The form of the English language that is associated with power in Britain today, is variously known as BBC English, received pronunciation, southern British standard, or even simply ‘proper’ English. It is no accident that this dialect descends from the merchant class of London at the end of the medieval period. As this class evolved into the new capitalist class, so their linguistic influence spread. Capitalism required improved communication, and therefore a working class that at least understood the dominant dialect, both written and spoken, even if they didn’t use it in their own speech. Establishing the dominance of this dialect was part and parcel of the capitalist class establishing its dominance over the working class.
It could be said that a language is just a dialect with an army and a navy. Two points arise. First, it ties prestige forms of language to capitalism’s favourite form of political organisation — the nation state. Second, it reflects the reality that ‘standard’ English is no less a dialect than any other form of English. The difference is that it is a class dialect, not a regional one. It is held up as something to aspire to, not denigrated like regional dialects. It is a class dialect because the capitalist class uses it most, and because it is working class people who are said not to speak ‘proper’ English.
Not content merely with dominance, there are even those who wish to go further and develop standard English into a uniform national language that everyone must use. The latest example to hit the headlines was Beryl Bainbridge’s bigoted demand for working class accents to be weeded out at school. To hold such views is a demonstration of crass class arrogance. It certainly shows no understanding of how we learn language or what language should be about.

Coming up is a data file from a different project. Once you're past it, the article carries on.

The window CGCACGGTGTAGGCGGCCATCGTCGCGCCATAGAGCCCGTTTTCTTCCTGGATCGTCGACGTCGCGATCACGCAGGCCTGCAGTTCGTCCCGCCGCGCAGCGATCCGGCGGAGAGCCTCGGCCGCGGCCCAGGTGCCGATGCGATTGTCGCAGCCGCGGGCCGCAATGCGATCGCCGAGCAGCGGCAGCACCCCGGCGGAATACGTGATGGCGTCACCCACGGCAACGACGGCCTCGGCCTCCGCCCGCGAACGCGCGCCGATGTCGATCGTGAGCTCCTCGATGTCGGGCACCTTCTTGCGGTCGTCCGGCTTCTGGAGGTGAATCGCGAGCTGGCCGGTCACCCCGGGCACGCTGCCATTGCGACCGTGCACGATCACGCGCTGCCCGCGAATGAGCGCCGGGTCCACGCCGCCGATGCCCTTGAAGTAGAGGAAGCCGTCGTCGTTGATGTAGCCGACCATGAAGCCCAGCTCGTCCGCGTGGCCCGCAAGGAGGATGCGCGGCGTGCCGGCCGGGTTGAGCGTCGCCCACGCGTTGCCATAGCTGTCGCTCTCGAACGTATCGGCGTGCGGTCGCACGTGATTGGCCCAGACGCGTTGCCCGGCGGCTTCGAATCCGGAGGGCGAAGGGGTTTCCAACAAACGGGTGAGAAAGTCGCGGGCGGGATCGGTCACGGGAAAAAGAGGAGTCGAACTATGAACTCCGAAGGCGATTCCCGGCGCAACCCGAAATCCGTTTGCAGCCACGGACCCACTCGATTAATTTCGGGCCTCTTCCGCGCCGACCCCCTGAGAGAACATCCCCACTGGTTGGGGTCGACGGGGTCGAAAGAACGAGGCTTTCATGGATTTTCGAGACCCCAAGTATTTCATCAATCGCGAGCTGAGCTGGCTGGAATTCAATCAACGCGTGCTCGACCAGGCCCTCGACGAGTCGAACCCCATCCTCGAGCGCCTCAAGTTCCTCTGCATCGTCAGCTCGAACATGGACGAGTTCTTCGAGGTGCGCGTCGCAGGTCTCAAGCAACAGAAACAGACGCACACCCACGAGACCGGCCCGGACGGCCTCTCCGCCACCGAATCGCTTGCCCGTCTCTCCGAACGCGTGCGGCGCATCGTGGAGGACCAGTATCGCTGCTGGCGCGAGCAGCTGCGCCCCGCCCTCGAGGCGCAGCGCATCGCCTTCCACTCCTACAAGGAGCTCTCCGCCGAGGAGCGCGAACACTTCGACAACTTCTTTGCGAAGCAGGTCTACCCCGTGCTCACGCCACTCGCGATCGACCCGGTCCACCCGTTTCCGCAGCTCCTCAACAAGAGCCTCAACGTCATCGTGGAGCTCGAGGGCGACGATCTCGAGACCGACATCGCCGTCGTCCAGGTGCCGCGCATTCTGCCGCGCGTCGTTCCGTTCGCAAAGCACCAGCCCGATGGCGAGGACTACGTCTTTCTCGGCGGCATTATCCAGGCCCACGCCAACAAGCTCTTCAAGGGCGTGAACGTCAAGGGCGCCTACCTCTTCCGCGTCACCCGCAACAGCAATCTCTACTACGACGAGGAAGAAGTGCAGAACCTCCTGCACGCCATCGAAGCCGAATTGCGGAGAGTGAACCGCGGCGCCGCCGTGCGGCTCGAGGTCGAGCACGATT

In fact, the majority of language learning is done before we reach school. Most of us therefore, don’t learn ‘proper’ English, but the dialect of our families and communities. At school, we learn to read and write the standard dialect, but we largely ignore the attempts to make us talk proper(ly). Although people can, and do, change their accents or dialects, it has rarely anything to do with school. Even so, childhood dialects remain, as witnessed by their ability to show up, or get stronger, due to stress, emotion or inebriation. To try to wipe out regional dialect, therefore, can only be doomed to failure, for children by and large continue to use the same speech habits as their family and friends, not those that school attempts to force-feed them.